Liberalizing Trade, and its Impact on Poverty and Inequality in Nicaragua
AbstractThe Doha Round of multilateral trade negotiations stalled in 2008 owing in no small degree to a lack of agreement on the terms of substantially reducing trade-distorting support for agricultural products and to what extent this would be beneficial to developing countries. Nicaragua presents an interesting case in point, being one of the poorest economies in Latin America with still a relatively large agricultural sector and high degrees of rural poverty. In 2005, the country signed a free trade agreement with the United States. A previous study showed that most welfare gains of this agreement for Nicaragua would potentially come from the increased market access for textiles and clothing exported to the United States. Under the agreement, the country stands to benefit much less from reducing tariffs on agricultural imports or agro-industrial export quotas. Since the United States is Nicaragua’s main trading partner, this raises the question whether further trade liberalization with all trading partners, including full elimination of all taxes and tariffs on agricultural production and trade, would be any more beneficial. Using a CGE model and a microsimulation methodology, this study shows that small welfare gains in terms of increased output and poverty reduction may be expected for Nicaragua under various scenarios of trade opening. At best, however, there would be a static gain in aggregate output of 1.5 percent as compared with the baseline scenario. This outcome would materialize only in a scenario of worldwide liberalization of trade in agricultural and non-agricultural products as this would yield relatively strong positive terms-of-trade effects for Nicaragua. Employment and real wage growth would contribute to poverty reduction, but only very modestly in a country with still widespread poverty. Most of these small gains would accrue to the rural poor. The analysis further shows that these gains tend to be smaller when using trade elasticity estimates based on country-specific data as compared with the much higher elasticities typically assumed by global trade models, including the Global Linkage model.
Download InfoIf you experience problems downloading a file, check if you have the proper application to view it first. In case of further problems read the IDEAS help page. Note that these files are not on the IDEAS site. Please be patient as the files may be large.
Bibliographic InfoPaper provided by World Bank in its series Agricultural Distortions Working Paper with number 52796.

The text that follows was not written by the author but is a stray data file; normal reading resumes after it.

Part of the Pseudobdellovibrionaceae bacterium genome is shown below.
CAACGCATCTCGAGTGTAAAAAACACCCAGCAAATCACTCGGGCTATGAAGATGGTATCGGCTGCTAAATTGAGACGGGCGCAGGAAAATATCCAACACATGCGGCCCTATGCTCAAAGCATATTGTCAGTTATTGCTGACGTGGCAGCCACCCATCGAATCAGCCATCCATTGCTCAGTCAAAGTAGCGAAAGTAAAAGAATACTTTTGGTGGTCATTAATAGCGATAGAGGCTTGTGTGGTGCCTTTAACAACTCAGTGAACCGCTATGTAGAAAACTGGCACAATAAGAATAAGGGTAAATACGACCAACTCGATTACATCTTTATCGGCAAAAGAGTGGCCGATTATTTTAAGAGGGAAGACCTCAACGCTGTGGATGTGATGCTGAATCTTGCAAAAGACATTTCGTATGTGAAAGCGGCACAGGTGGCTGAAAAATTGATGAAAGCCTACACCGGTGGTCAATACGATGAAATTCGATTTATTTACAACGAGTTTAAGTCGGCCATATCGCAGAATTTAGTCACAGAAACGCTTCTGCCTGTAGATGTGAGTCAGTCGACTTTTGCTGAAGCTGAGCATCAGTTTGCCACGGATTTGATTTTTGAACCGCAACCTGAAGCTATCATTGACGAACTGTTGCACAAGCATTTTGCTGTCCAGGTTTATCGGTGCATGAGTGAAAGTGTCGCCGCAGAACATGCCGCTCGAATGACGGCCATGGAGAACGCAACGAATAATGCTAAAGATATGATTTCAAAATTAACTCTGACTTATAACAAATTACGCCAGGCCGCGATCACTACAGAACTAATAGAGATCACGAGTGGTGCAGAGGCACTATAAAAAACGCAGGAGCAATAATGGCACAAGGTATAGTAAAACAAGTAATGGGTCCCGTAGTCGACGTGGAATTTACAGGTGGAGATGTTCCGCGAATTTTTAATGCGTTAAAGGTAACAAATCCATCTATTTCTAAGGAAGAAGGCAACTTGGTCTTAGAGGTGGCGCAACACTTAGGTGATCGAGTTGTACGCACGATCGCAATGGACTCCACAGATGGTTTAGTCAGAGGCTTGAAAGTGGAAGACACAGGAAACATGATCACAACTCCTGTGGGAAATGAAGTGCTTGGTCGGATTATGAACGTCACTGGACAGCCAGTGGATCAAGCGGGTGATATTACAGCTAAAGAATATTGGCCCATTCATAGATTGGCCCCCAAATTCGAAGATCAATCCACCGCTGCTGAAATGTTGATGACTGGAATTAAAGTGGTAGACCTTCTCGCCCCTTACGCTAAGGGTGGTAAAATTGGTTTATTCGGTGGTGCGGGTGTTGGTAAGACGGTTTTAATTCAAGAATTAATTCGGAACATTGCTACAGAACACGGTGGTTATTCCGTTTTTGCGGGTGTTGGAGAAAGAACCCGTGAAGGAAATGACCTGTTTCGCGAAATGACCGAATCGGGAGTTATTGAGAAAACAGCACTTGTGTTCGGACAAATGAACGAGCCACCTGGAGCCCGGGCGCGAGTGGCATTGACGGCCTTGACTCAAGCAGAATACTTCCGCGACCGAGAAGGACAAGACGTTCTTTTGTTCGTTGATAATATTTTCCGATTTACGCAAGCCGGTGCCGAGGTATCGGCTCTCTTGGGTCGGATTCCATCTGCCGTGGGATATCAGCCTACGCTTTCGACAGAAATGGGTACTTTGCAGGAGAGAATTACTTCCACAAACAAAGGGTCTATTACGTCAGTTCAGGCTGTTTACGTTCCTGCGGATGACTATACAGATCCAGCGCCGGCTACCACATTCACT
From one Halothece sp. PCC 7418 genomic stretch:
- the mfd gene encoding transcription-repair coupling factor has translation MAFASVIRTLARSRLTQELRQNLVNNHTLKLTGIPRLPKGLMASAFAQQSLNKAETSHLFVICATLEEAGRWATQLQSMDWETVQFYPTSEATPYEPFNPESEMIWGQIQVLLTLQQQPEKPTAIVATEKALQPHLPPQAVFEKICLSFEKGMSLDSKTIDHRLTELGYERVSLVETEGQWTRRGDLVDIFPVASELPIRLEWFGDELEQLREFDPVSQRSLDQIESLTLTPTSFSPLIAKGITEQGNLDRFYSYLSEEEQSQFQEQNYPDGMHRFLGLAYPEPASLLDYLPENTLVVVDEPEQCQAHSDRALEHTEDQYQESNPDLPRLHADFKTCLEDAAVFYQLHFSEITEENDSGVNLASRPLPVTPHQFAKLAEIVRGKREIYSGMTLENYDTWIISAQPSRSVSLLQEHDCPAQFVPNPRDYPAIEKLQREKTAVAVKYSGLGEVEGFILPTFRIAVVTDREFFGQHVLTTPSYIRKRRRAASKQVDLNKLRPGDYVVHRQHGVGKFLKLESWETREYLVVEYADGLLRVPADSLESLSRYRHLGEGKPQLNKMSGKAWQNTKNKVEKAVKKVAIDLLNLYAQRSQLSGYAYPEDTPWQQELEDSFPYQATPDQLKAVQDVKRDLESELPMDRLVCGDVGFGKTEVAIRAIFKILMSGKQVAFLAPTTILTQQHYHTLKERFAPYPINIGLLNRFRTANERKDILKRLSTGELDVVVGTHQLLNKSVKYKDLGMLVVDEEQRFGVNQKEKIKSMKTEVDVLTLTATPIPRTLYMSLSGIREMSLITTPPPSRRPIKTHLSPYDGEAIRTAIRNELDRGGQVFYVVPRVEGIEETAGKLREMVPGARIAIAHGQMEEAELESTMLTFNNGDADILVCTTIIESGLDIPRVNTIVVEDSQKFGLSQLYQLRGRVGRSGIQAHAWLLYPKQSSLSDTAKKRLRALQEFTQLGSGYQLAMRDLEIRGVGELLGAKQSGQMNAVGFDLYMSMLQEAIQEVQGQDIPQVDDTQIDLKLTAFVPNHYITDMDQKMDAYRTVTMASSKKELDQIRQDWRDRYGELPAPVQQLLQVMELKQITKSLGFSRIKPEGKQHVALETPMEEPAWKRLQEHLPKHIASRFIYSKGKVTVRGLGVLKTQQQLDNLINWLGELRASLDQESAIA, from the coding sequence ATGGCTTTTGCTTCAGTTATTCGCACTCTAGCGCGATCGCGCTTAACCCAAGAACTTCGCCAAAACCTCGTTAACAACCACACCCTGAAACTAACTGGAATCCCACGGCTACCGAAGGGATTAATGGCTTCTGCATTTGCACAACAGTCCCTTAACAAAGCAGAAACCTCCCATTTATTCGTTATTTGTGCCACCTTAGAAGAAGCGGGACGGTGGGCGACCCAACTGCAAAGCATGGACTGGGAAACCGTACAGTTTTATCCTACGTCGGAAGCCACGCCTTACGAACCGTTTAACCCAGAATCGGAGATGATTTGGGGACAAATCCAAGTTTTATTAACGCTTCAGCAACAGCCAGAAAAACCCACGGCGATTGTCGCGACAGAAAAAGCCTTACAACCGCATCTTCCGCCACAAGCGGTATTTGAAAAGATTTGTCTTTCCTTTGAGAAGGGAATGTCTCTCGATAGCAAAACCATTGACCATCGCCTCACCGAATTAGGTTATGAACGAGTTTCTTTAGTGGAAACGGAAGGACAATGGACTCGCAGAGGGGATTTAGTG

Date of creation: Jun 2009
Date of revision:
Distorted incentives; agricultural and trade policy reforms; national agricultural development; Agricultural and Food Policy; International Relations/Trade; F13; F14; Q17; Q18;
Find related papers by JEL classification:
- F13 - International Economics - - Trade - - - Trade Policy; International Trade Organizations
- F14 - International Economics - - Trade - - - Empirical Studies of Trade
- Q17 - Agricultural and Natural Resource Economics; Environmental and Ecological Economics - - Agriculture - - - Agriculture in International Trade
- Q18 - Agricultural and Natural Resource Economics; Environmental and Ecological Economics - - Agriculture - - - Agricultural Policy; Food Policy
This paper has been announced in the following NEP Reports:
- NEP-AGR-2009-09-05 (Agricultural Economics)
- NEP-ALL-2009-09-05 (All new papers)
- NEP-DEV-2009-09-05 (Development)
- NEP-HAP-2009-09-05 (Economics of Happiness)
You can help add them by filling out this form.
reading list or among the top items on IDEAS.Access and download statisticsgeneral information about how to correct material in RePEc.
For technical questions regarding this item, or to correct its authors, title, abstract, bibliographic or download information, contact: (AgEcon Search).
If you have authored this item and are not yet registered with RePEc, we encourage you to do it here. This allows to link your profile to this item. It also allows you to accept potential citations to this item that we are uncertain about.
If references are entirely missing, you can add them using this form.
If the full references list an item that is present in RePEc, but the system did not link to it, you can help with this form.
If you know of missing items citing this one, you can help us creating those links by adding the relevant references in the same way as above, for each refering item. If you are a registered author of this item, you may also want to check the "citations" tab in your profile, as there may be some citations waiting for confirmation.
Please note that corrections may take a couple of weeks to filter through the various RePEc services.